I woke up this morning to a lovely little gallery of pictures of our children that my wife had sent me via WhatsApp.

This has become the most common way we interact with family photos. We regularly send and receive photos to and from our families via WhatsApp, which re-compresses them for transit and temporary storage across their network.

The original photos, wherever they are, will be in a very high quality (as you get on most modern cameras) and will be backed up in perfect fidelity to either Apple or Google‘s photo storage solutions. But all of that seems moot, when the most frequent way we engage with the pictures is via a method which compresses so aggressively that you can clearly see the artefacts, even thumbnailed on a phone screen.

I still don’t feel particularly happy with the solution in place for backing up the photos (or even: getting them off the phone). Both Apple and Google make it less than convenient to get them out of their respective walled gardens. I’ve been evaluating the nextCloud app and a Nextcloud instance on my home NAS as a possible alternative.


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I can relate to your train of thought, this also was a nuisance to me.

The first part of the solution was that I could convince the whole family to switch to Signal as messenger, so pictures are not compressed anymore when they are shared in a group.

The second part (at least on the devices of my wife and me) was to use a Nextcloud instance we already had combined with the app "FolderSync" to copy photos and videos to it periodically when we are connected to Wi-Fi. This app seemed a better fit for this purpose than the original Nextcloud app because you can link single folders to remote folders - the Nextcloud app only supports syncing the whole account (or at least this used to be the case, maybe it's better now). This way we get all the media in one place.

Hot to help!

Comment by Mathis Dirksen-Thedens,
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I like having my family's best photos in print, so I got a HP inkjet printer capable of doing a decent job at it... And either I am blind (and so is my wife), or the quality of the output (usually printed at 5"x7") is not much diminished when printing from WhatsApp... So, that has become our main mean of communicating photos within the family as well.
Comment by Gunnar Wolf,
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One word: syncthing. While I still share photos via messenger (no not whatsapp any more) I know that the photo will be archived on my storage system.
Comment by Matthias Urlichs,
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At least with Apple, it's trivial to download the originals (which means HEIC nowadays) from iCloud. So the backup (of the backup) can be done, manually at least, once in a while.

+1 on how atrocious Whatsapp compresses the pictures.

Comment by Iustin Pop,
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Nextcloud is the best. Self hosting is ok.. But there are some nice hosting services out there that offer nextcloud instances with a lot of space for little money.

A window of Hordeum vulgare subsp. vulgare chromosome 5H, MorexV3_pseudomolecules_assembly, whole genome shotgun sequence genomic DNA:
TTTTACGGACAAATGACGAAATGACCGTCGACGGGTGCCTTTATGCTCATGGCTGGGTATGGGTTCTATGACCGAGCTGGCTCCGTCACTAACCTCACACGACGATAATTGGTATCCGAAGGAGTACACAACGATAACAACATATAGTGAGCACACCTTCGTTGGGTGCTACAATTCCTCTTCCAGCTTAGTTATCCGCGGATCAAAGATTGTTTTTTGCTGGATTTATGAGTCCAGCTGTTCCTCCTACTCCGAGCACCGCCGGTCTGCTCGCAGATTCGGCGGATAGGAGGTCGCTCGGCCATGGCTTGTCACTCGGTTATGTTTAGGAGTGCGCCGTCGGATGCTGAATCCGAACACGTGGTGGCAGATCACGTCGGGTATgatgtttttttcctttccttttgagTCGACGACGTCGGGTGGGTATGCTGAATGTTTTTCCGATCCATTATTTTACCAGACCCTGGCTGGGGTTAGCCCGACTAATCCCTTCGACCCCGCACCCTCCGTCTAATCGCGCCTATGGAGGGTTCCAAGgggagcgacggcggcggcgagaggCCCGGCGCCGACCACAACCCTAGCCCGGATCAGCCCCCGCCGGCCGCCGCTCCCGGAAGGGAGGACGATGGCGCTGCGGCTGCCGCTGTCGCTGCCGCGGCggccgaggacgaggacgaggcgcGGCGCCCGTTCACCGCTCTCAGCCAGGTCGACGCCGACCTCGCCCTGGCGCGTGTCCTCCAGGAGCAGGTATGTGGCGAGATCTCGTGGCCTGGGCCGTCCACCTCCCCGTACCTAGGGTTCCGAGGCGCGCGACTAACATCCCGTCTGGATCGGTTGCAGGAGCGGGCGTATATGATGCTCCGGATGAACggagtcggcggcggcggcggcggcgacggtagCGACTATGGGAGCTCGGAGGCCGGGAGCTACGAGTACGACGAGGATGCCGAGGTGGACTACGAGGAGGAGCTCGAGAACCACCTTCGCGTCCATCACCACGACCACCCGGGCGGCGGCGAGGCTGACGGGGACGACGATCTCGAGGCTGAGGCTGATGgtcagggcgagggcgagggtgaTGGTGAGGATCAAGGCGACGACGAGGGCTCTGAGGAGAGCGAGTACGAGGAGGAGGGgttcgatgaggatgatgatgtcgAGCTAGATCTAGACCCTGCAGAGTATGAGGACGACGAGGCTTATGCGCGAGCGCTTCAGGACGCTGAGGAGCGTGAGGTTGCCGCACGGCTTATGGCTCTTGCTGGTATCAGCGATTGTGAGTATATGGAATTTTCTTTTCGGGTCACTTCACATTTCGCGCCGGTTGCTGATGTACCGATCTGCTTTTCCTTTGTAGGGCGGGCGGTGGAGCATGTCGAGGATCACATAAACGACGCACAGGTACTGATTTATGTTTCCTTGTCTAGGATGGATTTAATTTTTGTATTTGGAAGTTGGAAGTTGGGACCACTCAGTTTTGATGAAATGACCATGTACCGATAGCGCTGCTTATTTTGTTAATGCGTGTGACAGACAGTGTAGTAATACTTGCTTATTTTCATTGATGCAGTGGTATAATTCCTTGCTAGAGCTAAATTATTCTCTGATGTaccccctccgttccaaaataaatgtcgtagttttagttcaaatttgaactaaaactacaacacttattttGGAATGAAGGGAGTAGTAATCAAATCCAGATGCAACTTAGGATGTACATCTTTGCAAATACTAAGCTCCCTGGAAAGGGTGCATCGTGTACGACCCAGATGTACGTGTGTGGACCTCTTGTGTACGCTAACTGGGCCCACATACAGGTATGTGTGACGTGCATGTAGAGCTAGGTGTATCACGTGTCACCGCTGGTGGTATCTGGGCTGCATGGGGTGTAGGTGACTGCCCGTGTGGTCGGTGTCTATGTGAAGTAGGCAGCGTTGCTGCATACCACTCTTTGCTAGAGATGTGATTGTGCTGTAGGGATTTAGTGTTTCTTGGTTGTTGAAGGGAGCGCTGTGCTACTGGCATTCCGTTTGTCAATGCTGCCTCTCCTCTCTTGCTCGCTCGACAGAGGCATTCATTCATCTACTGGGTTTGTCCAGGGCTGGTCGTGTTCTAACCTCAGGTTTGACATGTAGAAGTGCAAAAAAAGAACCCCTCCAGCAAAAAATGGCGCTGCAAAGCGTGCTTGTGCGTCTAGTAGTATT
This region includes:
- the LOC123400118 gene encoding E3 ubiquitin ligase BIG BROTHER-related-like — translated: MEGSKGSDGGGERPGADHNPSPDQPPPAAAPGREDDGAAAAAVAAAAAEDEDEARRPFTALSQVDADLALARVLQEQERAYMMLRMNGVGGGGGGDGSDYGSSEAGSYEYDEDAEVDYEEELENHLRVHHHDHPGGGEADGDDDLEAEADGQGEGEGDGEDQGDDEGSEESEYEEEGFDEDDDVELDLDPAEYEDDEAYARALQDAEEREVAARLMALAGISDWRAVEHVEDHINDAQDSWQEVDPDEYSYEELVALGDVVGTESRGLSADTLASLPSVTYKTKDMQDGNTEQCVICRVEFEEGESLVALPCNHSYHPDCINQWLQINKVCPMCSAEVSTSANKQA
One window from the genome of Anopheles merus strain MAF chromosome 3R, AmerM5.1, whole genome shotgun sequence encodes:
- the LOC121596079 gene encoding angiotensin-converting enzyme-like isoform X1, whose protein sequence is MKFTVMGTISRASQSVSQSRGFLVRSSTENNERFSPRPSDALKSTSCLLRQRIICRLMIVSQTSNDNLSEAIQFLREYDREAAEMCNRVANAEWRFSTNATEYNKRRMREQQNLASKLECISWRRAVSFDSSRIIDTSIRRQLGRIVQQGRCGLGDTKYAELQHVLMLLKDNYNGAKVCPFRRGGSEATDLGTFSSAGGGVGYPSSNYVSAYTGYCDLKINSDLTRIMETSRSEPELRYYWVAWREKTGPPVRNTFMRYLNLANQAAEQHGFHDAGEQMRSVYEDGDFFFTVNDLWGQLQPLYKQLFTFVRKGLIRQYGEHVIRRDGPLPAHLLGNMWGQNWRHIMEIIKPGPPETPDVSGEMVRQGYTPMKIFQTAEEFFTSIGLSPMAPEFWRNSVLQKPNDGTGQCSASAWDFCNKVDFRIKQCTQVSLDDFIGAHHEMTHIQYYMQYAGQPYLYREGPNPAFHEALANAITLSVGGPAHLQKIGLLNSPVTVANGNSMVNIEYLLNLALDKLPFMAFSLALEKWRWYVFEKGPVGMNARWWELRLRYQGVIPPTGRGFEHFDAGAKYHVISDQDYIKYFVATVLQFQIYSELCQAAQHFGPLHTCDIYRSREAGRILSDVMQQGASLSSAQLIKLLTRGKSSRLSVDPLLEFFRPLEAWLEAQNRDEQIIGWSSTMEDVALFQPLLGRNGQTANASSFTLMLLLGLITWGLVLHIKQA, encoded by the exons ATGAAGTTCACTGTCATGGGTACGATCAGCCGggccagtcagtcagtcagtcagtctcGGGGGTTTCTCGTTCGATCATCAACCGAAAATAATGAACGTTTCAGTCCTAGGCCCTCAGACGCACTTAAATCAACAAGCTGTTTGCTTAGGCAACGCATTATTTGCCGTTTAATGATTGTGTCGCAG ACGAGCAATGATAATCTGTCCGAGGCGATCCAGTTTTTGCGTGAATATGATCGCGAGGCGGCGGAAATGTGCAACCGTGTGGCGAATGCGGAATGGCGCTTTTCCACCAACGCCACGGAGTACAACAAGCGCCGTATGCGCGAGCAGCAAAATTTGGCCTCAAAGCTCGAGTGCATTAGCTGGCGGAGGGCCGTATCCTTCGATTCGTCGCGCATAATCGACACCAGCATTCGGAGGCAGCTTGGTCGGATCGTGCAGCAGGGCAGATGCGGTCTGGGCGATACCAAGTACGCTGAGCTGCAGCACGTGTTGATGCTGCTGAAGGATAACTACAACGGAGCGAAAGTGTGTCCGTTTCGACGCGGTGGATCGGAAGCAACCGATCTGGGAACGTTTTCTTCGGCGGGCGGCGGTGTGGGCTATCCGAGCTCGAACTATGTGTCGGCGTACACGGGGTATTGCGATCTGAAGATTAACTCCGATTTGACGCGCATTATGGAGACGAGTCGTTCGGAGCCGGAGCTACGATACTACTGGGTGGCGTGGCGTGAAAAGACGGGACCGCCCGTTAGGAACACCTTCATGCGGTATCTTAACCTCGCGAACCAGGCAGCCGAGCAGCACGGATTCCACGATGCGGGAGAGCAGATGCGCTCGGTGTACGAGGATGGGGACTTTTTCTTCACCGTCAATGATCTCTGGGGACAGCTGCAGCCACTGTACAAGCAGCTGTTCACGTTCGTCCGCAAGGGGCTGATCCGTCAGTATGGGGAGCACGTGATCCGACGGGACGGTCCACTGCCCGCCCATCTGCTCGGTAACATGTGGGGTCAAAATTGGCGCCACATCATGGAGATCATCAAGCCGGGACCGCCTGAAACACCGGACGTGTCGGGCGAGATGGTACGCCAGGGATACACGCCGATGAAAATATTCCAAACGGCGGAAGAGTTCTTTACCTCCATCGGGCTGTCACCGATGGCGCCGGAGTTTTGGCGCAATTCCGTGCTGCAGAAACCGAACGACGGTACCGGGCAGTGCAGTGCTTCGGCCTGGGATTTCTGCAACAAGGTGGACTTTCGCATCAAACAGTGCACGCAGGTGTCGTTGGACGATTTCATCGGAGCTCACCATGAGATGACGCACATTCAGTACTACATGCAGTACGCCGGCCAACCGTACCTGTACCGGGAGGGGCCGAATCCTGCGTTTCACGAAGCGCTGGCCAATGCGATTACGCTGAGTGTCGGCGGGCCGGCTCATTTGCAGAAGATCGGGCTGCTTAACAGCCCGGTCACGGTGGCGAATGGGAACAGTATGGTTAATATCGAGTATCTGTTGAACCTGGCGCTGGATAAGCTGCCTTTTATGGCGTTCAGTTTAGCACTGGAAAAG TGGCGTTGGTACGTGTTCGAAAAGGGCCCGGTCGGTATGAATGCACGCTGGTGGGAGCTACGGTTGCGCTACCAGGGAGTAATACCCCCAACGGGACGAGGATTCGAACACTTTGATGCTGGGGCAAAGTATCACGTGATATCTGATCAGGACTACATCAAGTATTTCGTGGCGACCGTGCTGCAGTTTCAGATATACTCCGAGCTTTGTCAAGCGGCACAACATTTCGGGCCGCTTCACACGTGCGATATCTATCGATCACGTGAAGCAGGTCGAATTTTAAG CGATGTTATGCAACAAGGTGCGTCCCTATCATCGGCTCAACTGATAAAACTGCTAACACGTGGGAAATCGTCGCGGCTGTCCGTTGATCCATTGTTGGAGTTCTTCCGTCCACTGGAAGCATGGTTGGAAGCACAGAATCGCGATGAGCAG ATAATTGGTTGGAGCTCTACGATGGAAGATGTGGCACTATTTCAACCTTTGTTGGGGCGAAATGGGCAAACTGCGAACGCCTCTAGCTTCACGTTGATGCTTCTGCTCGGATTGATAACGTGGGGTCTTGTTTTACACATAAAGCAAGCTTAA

Comment by Knusper,
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Not only does WA re-compress pictures, they also remove all metadata (e.g. EXIF) from the pictures, so you basically cannot assign dates to the pictures anymore.
Comment by Bastian Venthur,
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At least with Apple, it's trivial to download the originals (which means HEIC nowadays) from iCloud. So the backup (of the backup) can be done, manually at least, once in a while.

I'd quibble over trivial, but yes that is possible. There's a hard limit on the number of photos you can download in one go, and having to bracket it into non-overlapping, contiguous sets by hand in the web UI is a real pain, so as long as you do it frequently enough that you do not exceed the limit (I forget exactly what it is; 1000 photos perhaps?), then yes that's one way to do it.

Similarly pulling stuff out of Google Takeout is possible.

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(This is a plug) I, too, solve this problem with Nextcloud. If you are willing to use the version that you'd download from nextcloud.com, the whole setup and configuration process can (on Debian with systemd) be automated ( Here's the plug: https://gitlab.com/aerusso/nextcloud-server-deb/ ).

I'm not thrilled with it as a solution, but it solves this exact problem for my family (and myself). I would prefer something smaller, single-function. Syncthing doesn't have an ios client, and I'm a little allergic to the bittorrent side of things (but less so to the PHP and bloat of Nextcloud, which I do tolerate). Photoprism/et. al often don't have a native app, nor do they do photo synchronization. NFS/sftp (over wireguard) aren't going to do the "magic" synchronization step in a pallatable way (for non-technical users). (They're not willing to run rsync, or some platform-specific equivalent. I didn't even bother to look into this seriously.)

P.S. If you think there's a reasonable chance of getting my packaging into Debian contrib, I'm willing to try a harder to get this into upload-able shape. I just got relatively negative feedback on my ITP (see Debian BTS 835086), and then kind of got discouraged targeting a Debian upload.

Comment by Antonio Russo,